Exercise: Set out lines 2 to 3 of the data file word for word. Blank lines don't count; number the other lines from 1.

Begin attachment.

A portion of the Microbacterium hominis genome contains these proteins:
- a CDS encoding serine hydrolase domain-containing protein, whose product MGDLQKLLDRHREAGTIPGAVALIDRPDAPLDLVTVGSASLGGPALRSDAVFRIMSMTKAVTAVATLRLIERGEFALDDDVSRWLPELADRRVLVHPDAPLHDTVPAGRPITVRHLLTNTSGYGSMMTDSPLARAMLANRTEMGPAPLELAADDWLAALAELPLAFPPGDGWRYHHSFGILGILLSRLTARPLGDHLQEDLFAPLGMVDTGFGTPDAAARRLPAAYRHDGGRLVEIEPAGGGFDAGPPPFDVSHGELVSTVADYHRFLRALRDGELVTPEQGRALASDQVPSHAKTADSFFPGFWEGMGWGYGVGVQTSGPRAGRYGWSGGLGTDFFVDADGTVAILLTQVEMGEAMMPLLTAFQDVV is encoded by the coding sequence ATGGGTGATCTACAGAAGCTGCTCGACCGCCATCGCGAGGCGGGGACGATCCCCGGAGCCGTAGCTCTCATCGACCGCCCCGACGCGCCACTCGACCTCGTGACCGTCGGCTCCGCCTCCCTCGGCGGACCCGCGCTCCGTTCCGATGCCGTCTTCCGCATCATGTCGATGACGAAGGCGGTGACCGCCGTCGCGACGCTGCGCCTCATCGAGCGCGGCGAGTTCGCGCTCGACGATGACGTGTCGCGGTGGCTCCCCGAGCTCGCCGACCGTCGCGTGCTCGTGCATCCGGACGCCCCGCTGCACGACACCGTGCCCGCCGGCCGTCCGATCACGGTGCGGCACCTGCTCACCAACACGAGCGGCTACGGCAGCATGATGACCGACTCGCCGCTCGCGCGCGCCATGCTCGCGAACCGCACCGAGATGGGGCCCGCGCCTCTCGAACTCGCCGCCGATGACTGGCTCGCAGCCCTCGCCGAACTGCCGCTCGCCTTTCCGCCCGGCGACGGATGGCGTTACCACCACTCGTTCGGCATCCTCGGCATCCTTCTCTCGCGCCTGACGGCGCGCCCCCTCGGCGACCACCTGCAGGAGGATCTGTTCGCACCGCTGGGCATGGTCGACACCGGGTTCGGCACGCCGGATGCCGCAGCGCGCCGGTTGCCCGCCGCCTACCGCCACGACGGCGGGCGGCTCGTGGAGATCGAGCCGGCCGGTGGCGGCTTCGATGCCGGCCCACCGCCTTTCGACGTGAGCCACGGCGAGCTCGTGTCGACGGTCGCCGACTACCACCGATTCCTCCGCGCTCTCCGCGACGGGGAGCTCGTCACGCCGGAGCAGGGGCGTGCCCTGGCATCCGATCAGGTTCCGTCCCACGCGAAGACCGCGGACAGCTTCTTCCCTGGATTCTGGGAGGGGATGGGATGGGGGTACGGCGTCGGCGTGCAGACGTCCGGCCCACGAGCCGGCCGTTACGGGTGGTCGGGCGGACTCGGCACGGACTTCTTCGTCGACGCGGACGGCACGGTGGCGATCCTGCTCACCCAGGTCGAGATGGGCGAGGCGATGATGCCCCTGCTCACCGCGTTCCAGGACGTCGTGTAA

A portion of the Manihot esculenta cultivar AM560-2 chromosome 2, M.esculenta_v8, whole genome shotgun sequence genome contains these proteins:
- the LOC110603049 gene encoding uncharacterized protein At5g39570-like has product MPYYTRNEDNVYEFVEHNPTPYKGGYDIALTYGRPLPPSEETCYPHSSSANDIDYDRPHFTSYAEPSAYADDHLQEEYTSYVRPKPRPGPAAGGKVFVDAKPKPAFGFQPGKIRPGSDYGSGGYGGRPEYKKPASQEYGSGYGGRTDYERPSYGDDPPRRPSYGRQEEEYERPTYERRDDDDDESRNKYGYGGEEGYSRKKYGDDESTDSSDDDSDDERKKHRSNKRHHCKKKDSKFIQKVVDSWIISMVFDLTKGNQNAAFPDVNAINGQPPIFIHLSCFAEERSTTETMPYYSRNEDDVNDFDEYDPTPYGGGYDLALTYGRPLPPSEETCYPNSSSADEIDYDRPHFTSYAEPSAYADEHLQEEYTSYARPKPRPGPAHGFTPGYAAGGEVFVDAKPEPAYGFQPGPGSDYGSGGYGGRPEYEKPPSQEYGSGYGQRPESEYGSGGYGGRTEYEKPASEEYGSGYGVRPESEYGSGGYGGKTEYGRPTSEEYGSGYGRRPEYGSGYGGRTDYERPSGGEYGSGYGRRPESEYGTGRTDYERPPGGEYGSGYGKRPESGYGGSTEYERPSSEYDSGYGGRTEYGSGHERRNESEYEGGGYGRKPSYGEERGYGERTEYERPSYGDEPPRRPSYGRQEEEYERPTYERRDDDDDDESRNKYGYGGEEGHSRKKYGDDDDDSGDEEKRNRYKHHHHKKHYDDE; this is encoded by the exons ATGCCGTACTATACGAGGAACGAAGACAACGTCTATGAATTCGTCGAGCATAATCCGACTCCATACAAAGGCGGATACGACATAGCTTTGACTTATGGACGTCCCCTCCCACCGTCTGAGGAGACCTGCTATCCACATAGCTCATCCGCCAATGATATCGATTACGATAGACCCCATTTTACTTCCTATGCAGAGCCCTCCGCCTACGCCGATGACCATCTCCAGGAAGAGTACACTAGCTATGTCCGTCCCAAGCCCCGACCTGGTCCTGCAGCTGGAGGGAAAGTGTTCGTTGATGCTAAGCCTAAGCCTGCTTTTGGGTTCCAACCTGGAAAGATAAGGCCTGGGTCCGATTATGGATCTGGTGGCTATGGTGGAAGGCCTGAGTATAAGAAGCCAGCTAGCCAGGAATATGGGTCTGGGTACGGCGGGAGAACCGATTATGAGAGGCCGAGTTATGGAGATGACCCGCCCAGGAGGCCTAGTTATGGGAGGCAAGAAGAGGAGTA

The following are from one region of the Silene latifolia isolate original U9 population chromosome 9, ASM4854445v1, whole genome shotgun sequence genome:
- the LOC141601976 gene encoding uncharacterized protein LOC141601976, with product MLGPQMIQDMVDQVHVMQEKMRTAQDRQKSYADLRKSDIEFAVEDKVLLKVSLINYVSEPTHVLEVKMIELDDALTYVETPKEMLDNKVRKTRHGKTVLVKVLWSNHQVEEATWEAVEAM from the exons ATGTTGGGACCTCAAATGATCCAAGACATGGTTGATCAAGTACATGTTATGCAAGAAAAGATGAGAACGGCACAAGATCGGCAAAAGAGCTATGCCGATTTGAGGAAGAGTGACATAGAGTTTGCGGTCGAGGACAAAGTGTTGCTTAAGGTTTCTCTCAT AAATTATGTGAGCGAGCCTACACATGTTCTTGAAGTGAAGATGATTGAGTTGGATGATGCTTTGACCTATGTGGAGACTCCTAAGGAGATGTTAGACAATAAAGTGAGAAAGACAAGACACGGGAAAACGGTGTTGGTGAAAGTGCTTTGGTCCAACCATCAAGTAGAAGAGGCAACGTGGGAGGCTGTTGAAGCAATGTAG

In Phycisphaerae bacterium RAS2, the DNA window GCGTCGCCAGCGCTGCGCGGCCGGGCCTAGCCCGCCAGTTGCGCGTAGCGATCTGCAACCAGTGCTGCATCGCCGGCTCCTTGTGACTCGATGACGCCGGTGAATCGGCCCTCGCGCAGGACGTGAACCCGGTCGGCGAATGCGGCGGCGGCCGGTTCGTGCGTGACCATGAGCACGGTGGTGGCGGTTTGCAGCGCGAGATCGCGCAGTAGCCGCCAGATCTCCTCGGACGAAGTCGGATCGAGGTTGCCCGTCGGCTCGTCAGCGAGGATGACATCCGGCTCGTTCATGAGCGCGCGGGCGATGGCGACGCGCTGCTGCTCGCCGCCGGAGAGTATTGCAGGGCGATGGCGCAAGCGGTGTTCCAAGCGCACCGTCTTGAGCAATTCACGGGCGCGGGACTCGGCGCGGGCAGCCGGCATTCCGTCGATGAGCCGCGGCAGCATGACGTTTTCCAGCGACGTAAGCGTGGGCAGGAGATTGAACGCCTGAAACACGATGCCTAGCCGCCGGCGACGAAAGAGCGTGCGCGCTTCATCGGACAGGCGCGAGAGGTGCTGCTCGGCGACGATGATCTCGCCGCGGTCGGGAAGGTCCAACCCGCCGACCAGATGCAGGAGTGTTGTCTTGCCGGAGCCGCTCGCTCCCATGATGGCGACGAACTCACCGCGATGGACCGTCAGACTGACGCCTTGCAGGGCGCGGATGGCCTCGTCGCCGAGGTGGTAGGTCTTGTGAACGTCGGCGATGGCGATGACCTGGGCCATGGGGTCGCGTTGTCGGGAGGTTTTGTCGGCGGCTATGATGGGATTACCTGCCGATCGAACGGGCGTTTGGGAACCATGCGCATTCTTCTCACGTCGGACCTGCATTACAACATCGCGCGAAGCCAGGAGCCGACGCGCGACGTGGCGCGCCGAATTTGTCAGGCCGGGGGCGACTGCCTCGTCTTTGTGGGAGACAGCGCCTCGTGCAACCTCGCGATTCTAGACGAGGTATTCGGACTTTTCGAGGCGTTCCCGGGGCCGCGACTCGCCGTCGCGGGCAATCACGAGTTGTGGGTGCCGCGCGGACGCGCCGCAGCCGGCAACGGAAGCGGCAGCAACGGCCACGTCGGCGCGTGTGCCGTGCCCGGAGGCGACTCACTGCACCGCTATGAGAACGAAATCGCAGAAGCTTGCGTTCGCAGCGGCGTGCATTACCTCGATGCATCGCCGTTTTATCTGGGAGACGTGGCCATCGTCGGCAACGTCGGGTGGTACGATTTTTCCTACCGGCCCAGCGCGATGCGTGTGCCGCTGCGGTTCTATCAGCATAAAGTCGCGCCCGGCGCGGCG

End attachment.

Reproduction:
- a CDS encoding serine hydrolase domain-containing protein, whose product MGDLQKLLDRHREAGTIPGAVALIDRPDAPLDLVTVGSASLGGPALRSDAVFRIMSMTKAVTAVATLRLIERGEFALDDDVSRWLPELADRRVLVHPDAPLHDTVPAGRPITVRHLLTNTSGYGSMMTDSPLARAMLANRTEMGPAPLELAADDWLAALAELPLAFPPGDGWRYHHSFGILGILLSRLTARPLGDHLQEDLFAPLGMVDTGFGTPDAAARRLPAAYRHDGGRLVEIEPAGGGFDAGPPPFDVSHGELVSTVADYHRFLRALRDGELVTPEQGRALASDQVPSHAKTADSFFPGFWEGMGWGYGVGVQTSGPRAGRYGWSGGLGTDFFVDADGTVAILLTQVEMGEAMMPLLTAFQDVV is encoded by the coding sequence ATGGGTGATCTACAGAAGCTGCTCGACCGCCATCGCGAGGCGGGGACGATCCCCGGAGCCGTAGCTCTCATCGACCGCCCCGACGCGCCACTCGACCTCGTGACCGTCGGCTCCGCCTCCCTCGGCGGACCCGCGCTCCGTTCCGATGCCGTCTTCCGCATCATGTCGATGACGAAGGCGGTGACCGCCGTCGCGACGCTGCGCCTCATCGAGCGCGGCGAGTTCGCGCTCGACGATGACGTGTCGCGGTGGCTCCCCGAGCTCGCCGACCGTCGCGTGCTCGTGCATCCGGACGCCCCGCTGCACGACACCGTGCCCGCCGGCCGTCCGATCACGGTGCGGCACCTGCTCACCAACACGAGCGGCTACGGCAGCATGATGACCGACTCGCCGCTCGCGCGCGCCATGCTCGCGAACCGCACCGAGATGGGGCCCGCGCCTCTCGAACTCGCCGCCGATGACTGGCTCGCAGCCCTCGCCGAACTGCCGCTCGCCTTTCCGCCCGGCGACGGATGGCGTTACCACCACTCGTTCGGCATCCTCGGCATCCTTCTCTCGCGCCTGACGGCGCGCCCCCTCGGCGACCACCTGCAGGAGGATCTGTTCGCACCGCTGGGCATGGTCGACACCGGGTTCGGCACGCCGGATGCCGCAGCGCGCCGGTTGCCCGCCGCCTACCGCCACGACGGCGGGCGGCTCGTGGAGATCGAGCCGGCCGGTGGCGGCTTCGATGCCGGCCCACCGCCTTTCGACGTGAGCCACGGCGAGCTCGTGTCGACGGTCGCCGACTACCACCGATTCCTCCGCGCTCTCCGCGACGGGGAGCTCGTCACGCCGGAGCAGGGGCGTGCCCTGGCATCCGATCAGGTTCCGTCCCACGCGAAGACCGCGGACAGCTTCTTCCCTGGATTCTGGGAGGGGATGGGATGGGGGTACGGCGTCGGCGTGCAGACGTCCGGCCCACGAGCCGGCCGTTACGGGTGGTCGGGCGGACTCGGCACGGACTTCTTCGTCGACGCGGACGGCACGGTGGCGATCCTGCTCACCCAGGTCGAGATGGGCGAGGCGATGATGCCCCTGCTCACCGCGTTCCAGGACGTCGTGTAA

A portion of the Manihot esculenta cultivar AM560-2 chromosome 2, M.esculenta_v8, whole genome shotgun sequence genome contains these proteins: